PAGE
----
I have been that asshole in class teaching “Let it Go” too many times to count, and when I hear these words come out of another teacher’s mouth, I cringe. I apologize profusely, please forgive me.
I don’t know about you, but no matter how much I want to let go of something — a person, place, thing, situation — even if I know it’s harmful to me and others, it’s not going to happen right then and there for me. Even if I am making amends, changing my ways, doing hot sweaty yoga 5 hours a day, it’s not going to happen just because I want it to or someone asked me to or is telling me to. My ego’s script just keeps on going, holding its grip on me and everything outside of me. So who am I to tell you to let it go? I don’t even know what you’re holding on to. Maybe you need to hold on to that, mofo. I don’t know.
To me, “Looking at It,” rather than “Letting It Go” seems more authentic and gives this poor bastard (me) half a chance and a better shot at healing. Because that’s what we’re trying to do here. We are trying to heal and become whole. As a teacher, I can’t do that for you. I can’t tell you how to do it, when, where, why, nothing. Seeing what’s there, looking at all that is there, rather than sweeping it under the rug. Because that’s what I am doing when I “Let it go.” I am avoiding it, whatever it is, I am keeping it in and stuffing it down deep. I am not letting go of a damn thing. I am delaying the inevitable. It’s going to come up and out and return over and over and over again, until I fucking look at it and shine the Gillette stadium lights on it and love that it’s even there in the first place!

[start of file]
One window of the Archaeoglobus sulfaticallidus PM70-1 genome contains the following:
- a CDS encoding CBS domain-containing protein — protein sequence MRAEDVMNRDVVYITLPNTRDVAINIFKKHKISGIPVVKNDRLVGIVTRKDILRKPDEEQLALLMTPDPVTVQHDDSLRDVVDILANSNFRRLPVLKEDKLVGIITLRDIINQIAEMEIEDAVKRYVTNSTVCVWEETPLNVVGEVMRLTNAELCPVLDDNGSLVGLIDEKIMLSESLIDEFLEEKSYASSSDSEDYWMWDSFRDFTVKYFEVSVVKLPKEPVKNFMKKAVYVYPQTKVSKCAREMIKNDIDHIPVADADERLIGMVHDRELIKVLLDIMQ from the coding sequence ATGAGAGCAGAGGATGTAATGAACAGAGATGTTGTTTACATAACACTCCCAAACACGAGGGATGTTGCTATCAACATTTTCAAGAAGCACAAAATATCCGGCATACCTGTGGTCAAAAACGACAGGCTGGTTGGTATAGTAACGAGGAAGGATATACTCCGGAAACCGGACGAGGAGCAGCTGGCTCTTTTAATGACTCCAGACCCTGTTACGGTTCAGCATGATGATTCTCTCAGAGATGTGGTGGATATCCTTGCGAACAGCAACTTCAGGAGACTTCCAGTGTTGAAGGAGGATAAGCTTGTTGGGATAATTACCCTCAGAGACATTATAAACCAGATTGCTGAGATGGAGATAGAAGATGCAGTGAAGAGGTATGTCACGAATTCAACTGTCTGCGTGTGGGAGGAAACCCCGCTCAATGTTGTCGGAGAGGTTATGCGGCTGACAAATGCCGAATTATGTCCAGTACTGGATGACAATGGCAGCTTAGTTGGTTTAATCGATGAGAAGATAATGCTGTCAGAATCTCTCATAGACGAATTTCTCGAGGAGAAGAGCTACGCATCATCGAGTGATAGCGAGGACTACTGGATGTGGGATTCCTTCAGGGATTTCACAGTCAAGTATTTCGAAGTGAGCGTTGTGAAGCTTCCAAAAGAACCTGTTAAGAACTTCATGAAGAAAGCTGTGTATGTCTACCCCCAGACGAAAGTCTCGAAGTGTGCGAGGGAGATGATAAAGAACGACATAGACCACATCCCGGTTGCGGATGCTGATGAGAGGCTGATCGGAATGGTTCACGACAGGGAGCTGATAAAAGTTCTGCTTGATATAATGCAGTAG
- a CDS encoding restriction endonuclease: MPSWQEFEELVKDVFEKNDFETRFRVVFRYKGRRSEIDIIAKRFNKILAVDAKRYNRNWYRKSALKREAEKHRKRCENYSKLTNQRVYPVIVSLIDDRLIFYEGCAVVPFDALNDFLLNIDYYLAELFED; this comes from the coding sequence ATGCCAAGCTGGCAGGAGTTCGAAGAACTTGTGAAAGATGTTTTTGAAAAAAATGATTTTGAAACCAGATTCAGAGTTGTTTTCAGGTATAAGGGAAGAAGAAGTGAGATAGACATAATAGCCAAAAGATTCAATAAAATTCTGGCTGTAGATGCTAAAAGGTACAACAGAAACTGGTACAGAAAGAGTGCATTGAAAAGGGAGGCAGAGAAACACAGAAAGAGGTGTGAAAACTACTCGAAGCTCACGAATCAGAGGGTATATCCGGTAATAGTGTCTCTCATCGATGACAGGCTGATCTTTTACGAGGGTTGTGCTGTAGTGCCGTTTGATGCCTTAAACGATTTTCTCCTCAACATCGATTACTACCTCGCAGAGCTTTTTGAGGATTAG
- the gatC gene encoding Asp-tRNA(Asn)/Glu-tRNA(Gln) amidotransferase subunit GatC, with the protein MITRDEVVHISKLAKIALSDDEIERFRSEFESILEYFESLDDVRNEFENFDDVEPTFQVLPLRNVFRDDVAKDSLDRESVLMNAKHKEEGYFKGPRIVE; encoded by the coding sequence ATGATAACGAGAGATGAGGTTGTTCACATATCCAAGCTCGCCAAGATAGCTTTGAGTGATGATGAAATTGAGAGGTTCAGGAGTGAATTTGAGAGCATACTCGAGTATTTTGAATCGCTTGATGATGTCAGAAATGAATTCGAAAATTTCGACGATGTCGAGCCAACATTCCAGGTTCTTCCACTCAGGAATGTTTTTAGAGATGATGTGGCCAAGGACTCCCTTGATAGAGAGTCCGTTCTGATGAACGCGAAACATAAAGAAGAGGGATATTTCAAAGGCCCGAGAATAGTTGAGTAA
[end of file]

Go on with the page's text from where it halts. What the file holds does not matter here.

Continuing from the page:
I’ll give you an example. I am not above getting loaded. The farther away I am from my last drink, the closer I am to the next one. That’s a fact. I do the 12 steps to keep me away from my next drink because left to my own devices, I might not make it back. I, by myself, and because some other poor bastard told me to, could not let my obsession go. What did happen, though, was I looked at it, this obsession, and I cried my eyes out, for two years. It took me two years to come to the conclusion that I had no control over it and nothing humanly possible could save me from it.
I had to love it. I had to acknowledge it. I had to forgive myself for thinking I could give anything up on my own. The gift I received from this two year process was I gave up nothing. It gave me up. When I acknowledged there was a power greater than myself, I was relieved of the obsession to drink. And it doesn’t stop there. I am relieved daily from anything my ego mind is obsessing on if I do the work. “I Die Daily” to my ego is my work. The 12 Laws of Transformation is my work. The 12 Steps are my work. Calling myself out is my work. Seeing my part in it is my work. Seeing My Part in it. I am complicit, I am in agreement on some level to whatever it is.
I see my part in this. I forgive myself for this mistake. I forgive myself for telling myself and you to “Let It Go.” I just didn’t know any better. I still don’t.
Forgive me, when you are good and ready to.
edited by Greg Eckard
Sharon Marie is currently certified as a RYT-200 Baptiste Power Vinyasa Yoga Teacher, certified Yoga Life Coach, certified Yoga Body Bootcamp Trainer and Personal Trainer. With over 12 years experience in the fitness industry and the healing arts, Sharon Marie has been able to blend all that she loves and is passionate about into powerful, transformational, long lasting and life changing programs and workshops for people of all ages, all walks of life, all over the country. You can follow Sharon on Twitter @SharonMarieYoga and on Facebook for the latest up to date classes and workshops.
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